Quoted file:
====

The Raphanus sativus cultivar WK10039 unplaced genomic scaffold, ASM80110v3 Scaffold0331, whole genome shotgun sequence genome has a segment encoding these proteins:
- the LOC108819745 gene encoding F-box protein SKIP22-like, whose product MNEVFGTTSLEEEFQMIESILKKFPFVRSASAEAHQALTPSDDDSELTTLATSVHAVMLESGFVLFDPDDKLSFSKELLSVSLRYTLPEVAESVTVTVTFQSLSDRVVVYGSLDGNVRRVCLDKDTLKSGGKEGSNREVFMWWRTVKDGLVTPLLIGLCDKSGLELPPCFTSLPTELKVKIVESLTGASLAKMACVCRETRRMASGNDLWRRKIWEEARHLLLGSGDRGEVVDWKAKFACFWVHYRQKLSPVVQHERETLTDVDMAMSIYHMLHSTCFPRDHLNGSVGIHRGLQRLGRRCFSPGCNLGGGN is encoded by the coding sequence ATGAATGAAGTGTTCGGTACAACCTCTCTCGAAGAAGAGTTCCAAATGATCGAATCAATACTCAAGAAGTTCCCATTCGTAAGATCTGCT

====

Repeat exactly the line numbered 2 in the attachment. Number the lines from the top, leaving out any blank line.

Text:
- the LOC108819745 gene encoding F-box protein SKIP22-like, whose product MNEVFGTTSLEEEFQMIESILKKFPFVRSASAEAHQALTPSDDDSELTTLATSVHAVMLESGFVLFDPDDKLSFSKELLSVSLRYTLPEVAESVTVTVTFQSLSDRVVVYGSLDGNVRRVCLDKDTLKSGGKEGSNREVFMWWRTVKDGLVTPLLIGLCDKSGLELPPCFTSLPTELKVKIVESLTGASLAKMACVCRETRRMASGNDLWRRKIWEEARHLLLGSGDRGEVVDWKAKFACFWVHYRQKLSPVVQHERETLTDVDMAMSIYHMLHSTCFPRDHLNGSVGIHRGLQRLGRRCFSPGCNLGGGN is encoded by the coding sequence ATGAATGAAGTGTTCGGTACAACCTCTCTCGAAGAAGAGTTCCAAATGATCGAATCAATACTCAAGAAGTTCCCATTCGTAAGATCTGCT